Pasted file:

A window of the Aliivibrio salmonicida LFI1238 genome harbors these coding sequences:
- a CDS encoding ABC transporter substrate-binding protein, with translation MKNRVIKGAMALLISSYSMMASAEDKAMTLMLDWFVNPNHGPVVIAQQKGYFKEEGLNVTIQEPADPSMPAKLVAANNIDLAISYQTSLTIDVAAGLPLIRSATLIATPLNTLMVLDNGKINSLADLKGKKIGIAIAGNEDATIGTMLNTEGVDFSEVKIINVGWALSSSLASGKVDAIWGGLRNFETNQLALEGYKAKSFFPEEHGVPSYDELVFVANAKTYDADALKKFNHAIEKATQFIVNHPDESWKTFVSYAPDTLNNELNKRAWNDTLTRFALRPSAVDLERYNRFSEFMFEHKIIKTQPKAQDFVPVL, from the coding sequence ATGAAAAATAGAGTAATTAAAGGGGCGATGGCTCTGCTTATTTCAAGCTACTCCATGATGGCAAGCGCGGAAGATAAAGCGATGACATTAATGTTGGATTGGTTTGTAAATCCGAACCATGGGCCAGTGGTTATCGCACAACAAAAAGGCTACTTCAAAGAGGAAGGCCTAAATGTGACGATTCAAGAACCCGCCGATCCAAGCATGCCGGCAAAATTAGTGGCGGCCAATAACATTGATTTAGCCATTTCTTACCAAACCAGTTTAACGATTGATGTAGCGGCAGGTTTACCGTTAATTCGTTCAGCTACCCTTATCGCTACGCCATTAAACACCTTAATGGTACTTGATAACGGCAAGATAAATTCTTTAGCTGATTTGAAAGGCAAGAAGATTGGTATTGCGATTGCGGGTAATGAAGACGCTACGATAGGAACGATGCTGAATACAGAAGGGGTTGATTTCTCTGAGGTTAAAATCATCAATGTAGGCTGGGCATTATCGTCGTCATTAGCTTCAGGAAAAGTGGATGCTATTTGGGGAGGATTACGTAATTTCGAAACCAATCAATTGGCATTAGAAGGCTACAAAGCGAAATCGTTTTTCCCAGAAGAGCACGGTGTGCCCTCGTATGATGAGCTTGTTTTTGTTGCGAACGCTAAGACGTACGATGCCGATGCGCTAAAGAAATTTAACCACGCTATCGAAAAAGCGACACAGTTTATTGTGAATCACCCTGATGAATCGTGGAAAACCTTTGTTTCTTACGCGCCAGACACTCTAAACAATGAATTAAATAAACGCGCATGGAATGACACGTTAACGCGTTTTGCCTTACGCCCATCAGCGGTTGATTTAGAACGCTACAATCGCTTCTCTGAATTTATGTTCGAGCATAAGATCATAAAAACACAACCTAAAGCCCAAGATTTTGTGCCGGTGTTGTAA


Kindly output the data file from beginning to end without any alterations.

A window of the Aliivibrio salmonicida LFI1238 genome harbors these coding sequences:
- a CDS encoding ABC transporter substrate-binding protein, with translation MKNRVIKGAMALLISSYSMMASAEDKAMTLMLDWFVNPNHGPVVIAQQKGYFKEEGLNVTIQEPADPSMPAKLVAANNIDLAISYQTSLTIDVAAGLPLIRSATLIATPLNTLMVLDNGKINSLADLKGKKIGIAIAGNEDATIGTMLNTEGVDFSEVKIINVGWALSSSLASGKVDAIWGGLRNFETNQLALEGYKAKSFFPEEHGVPSYDELVFVANAKTYDADALKKFNHAIEKATQFIVNHPDESWKTFVSYAPDTLNNELNKRAWNDTLTRFALRPSAVDLERYNRFSEFMFEHKIIKTQPKAQDFVPVL, from the coding sequence ATGAAAAATAGAGTAATTAAAGGGGCGATGGCTCTGCTTATTTCAAGCTACTCCATGATGGCAAGCGCGGAAGATAAAGCGATGACATTAATGTTGGATTGGTTTGTAAATCCGAACCATGGGCCAGTGGTTATCGCACAACAAAAAGGCTACTTCAAAGAGGAAGGCCTAAATGTGACGATTCAAGAACCCGCCGATCCAAGCATGCCGGCAAAATTAGTGGCGGCCAATAACATTGATTTAGCCATTTCTTACCAAACCAGTTTAACGATTGATGTAGCGGCAGGTTTACCGTTAATTCGTTCAGCTACCCTTATCGCTACGCCATTAAACACCTTAATGGTACTTGATAACGGCAAGATAAATTCTTTAGCTGATTTGAAAGGCAAGAAGATTGGTATTGCGATTGCGGGTAATGAAGACGCTACGATAGGAACGATGCTGAATACAGAAGGGGTTGATTTCTCTGAGGTTAAAATCATCAATGTAGGCTGGGCATTATCGTCGTCATTAGCTTCAGGAAAAGTGGATGCTATTTGGGGAGGATTACGTAATTTCGAAACCAATCAATTGGCATTAGAAGGCTACAAAGCGAAATCGTTTTTCCCAGAAGAGCACGGTGTGCCCTCGTATGATGAGCTTGTTTTTGTTGCGAACGCTAAGACGTACGATGCCGATGCGCTAAAGAAATTTAACCACGCTATCGAAAAAGCGACACAGTTTATTGTGAATCACCCTGATGAATCGTGGAAAACCTTTGTTTCTTACGCGCCAGACACTCTAAACAATGAATTAAATAAACGCGCATGGAATGACACGTTAACGCGTTTTGCCTTACGCCCATCAGCGGTTGATTTAGAACGCTACAATCGCTTCTCTGAATTTATGTTCGAGCATAAGATCATAAAAACACAACCTAAAGCCCAAGATTTTGTGCCGGTGTTGTAA